Rays fall behind early, can’t recover in loss to Twins

Tampa Bay is outscored 18-4 over the final two games of its series against Minnesota.
Rays second baseman Brandon Lowe (8) looks on after striking out in the first inning against the Minnesota Twins Sunday at Tropicana Field.
Rays second baseman Brandon Lowe (8) looks on after striking out in the first inning against the Minnesota Twins Sunday at Tropicana Field. [ IVY CEBALLO | Times ]
Published May 1, 2022|Updated May 1, 2022

ST. PETERSBURG — Just a few days ago, it seemed the Rays were breaking into a full stride. Now, that trot looks more like a limp.

The Rays finished an uneven homestand Sunday with a 9-3 loss to the Twins before 14,830 at Tropicana Field.

The Rays (12-10) were outscored 18-4 over the final two games of the series, surrendering 27 hits. Dating to Friday, the Rays have just those four runs to show for their last 23 innings.

Left-hander Josh Fleming (2-3), who has surrendered 13 runs (eight of them unearned) in his last two outings, was hammered early. Meanwhile, the Rays’ offense had no answers, managing just two hits over the first six innings and falling behind 8-0 before the bats showed some life.

“We’ve got some key guys out (with injury) … and we’ve got some key guys who are just not seeing the ball that well right now,” Rays manager Kevin Cash said. “It feels, I’d like to think, much worse than what it is. We just went 5-4 on a homestand. I think we’ve got to take the long view and be patient. We need to do a good job of being patient and trust our belief in our guys.”

For Cash, that includes believing in Fleming, who is undergoing the toughest stretch of his still-brief major-league career. He endured his third consecutive home defeat, after going 8-0 (in his previous 12 appearances at the Trop.

It began poorly. On the game’s third pitch, Rays shortstop Taylor Walls rushed his throw on speedy leadoff batter Byron Buxton’s bouncer and sailed it over the head of first baseman Harold Ramirez for a two-base throwing error.

Five of the next six batters also reached base, including a two-run double by Jorge Polanco, and the Twins had a 5-0 lead in the first inning. Fleming recovered slightly and grinded through the next two innings but was lifted with two outs in the fourth after surrendering a 428-foot homer to Buxton.

“Nothing has come easy, but I do think it will turn around,” said Fleming, who gave up five hits and three walks over 3-2/3 innings. “I have to just keep believing in myself. With the last few rough outings, my stuff has still been good. I just keep telling myself I will get through it. That’s the only way to go about it. Keep trusting.”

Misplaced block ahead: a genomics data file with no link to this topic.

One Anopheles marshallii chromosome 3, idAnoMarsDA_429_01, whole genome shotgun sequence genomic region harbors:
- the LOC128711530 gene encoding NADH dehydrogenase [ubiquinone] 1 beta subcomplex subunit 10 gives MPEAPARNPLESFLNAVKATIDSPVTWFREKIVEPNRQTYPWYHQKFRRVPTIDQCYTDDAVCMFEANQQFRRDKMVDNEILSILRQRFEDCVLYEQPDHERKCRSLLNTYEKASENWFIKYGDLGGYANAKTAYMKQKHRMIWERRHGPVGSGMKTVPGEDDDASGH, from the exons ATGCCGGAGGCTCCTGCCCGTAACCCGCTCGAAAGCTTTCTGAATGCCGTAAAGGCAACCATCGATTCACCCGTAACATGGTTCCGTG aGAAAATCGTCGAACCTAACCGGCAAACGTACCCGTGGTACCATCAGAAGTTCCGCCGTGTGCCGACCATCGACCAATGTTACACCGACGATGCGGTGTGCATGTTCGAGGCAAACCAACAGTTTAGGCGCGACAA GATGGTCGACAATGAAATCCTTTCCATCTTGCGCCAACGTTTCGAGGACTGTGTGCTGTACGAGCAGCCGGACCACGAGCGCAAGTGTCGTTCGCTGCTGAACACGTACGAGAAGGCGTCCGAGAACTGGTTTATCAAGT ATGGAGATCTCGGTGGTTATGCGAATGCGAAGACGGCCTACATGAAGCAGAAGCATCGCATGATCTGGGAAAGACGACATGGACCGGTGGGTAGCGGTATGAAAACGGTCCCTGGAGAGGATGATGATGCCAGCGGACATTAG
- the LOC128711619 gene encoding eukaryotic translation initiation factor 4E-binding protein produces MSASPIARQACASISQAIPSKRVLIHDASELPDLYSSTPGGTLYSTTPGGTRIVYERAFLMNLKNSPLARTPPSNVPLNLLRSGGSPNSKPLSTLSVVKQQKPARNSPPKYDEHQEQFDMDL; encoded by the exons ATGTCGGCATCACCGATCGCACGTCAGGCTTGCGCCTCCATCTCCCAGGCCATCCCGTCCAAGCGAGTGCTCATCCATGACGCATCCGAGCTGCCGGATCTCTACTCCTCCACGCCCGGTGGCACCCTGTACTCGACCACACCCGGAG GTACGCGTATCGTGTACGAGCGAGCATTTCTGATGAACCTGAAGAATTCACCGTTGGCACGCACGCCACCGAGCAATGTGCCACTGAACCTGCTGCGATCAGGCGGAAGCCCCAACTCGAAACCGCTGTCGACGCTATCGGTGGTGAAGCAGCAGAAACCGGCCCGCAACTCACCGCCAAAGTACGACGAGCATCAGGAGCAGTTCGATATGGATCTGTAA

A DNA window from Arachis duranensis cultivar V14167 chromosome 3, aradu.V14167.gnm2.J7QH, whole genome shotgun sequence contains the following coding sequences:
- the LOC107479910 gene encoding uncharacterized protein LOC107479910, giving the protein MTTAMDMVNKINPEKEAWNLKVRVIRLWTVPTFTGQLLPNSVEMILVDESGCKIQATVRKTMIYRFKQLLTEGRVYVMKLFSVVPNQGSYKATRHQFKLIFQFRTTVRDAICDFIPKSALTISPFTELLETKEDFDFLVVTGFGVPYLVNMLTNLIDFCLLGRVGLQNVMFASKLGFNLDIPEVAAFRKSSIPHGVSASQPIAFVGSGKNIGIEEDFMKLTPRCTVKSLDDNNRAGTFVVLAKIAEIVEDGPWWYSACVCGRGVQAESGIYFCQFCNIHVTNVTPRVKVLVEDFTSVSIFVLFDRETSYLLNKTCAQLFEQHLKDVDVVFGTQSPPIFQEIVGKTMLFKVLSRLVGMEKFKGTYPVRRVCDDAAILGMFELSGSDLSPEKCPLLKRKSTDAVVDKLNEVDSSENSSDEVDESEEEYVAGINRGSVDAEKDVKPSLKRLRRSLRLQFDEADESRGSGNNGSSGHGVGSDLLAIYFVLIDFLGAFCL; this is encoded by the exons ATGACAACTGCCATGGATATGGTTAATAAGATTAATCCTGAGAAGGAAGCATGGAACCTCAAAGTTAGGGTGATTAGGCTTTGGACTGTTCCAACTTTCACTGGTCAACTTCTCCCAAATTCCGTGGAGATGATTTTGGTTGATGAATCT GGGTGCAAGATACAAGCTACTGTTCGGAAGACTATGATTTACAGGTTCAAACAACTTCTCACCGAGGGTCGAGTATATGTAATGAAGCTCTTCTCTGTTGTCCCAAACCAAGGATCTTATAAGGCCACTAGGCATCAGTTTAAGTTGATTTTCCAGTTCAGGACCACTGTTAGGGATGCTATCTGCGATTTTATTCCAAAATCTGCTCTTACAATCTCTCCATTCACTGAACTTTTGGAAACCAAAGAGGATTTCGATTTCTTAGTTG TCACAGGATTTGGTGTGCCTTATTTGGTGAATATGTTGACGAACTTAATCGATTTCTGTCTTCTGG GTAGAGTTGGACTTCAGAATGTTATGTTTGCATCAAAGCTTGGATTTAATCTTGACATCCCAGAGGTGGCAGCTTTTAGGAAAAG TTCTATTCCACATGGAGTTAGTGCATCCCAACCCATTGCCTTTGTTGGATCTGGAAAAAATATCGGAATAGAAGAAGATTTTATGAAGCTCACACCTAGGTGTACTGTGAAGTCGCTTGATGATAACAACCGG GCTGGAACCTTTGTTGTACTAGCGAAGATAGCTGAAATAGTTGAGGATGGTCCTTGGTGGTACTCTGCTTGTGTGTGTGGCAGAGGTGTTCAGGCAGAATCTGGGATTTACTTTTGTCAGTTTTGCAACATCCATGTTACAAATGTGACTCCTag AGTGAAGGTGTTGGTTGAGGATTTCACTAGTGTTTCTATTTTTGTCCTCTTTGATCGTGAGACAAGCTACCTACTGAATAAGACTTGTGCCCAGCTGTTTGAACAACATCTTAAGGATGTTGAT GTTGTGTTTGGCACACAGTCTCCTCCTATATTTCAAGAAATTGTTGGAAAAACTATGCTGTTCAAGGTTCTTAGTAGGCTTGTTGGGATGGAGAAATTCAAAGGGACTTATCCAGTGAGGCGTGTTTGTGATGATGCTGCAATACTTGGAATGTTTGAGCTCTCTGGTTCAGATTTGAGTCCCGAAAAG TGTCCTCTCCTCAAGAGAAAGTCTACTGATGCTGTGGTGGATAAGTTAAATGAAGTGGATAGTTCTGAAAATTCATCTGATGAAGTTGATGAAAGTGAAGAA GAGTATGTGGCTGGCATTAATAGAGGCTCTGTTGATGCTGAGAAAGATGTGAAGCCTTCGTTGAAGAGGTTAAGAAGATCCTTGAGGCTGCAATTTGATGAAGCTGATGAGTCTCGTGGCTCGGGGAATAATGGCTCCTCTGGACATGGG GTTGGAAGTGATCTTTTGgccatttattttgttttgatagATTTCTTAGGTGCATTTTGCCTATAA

For now, at least, Fleming said he’s encouraged to still have his manager’s trust.

“We’re going to see him (Fleming) through the course of the season get on runs where he’s super efficient and he’s more efficient than any pitcher,” Cash said. “He works quick. But so far, it just hasn’t played that way yet.

“We’ve got to find ways to limit the damage. Credit Minnesota’s lineup. They hit a lot of balls hard. Even the ball the other way, they were coming off the bat pretty good. You look at their lineup … and we saw it in spring training … when it gets rolling, it can be really dangerous. And unfortunately, we’ve kind of seen it back-to-back days.”

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The Rays averted the shutout with Walls’ RBI double in the seventh. Two more garbage-time runs were scored in the eighth. Brandon Lowe produced a one-out, ground-rule double, then scored on Manuel Margot’s seeing-eye single up the middle. Randy Arozarena then delivered his second double of the game to score Margot.

Arozarena’s 2-for-4 performance was more evidence that he’s finally getting hot. He had been 2-for-his-last-29. Sunday, the two doubles were his first extra-base hits since April 20 and raised his batting average from .195 to .210. One of his doubles had an exit velocity of 114.1 mph, according to Statcast, the hardest-hit ball of his major-league career.

“It was encouraging that Randy squared some balls up, for sure,” Cash said. “Now we’ve got to find a way to get on a run. Ideally, we would like to get the offense going and give our pitchers a little breathing room. You go through patches like this. But 5-4 (on a homestand) is not what we’re shooting for.”

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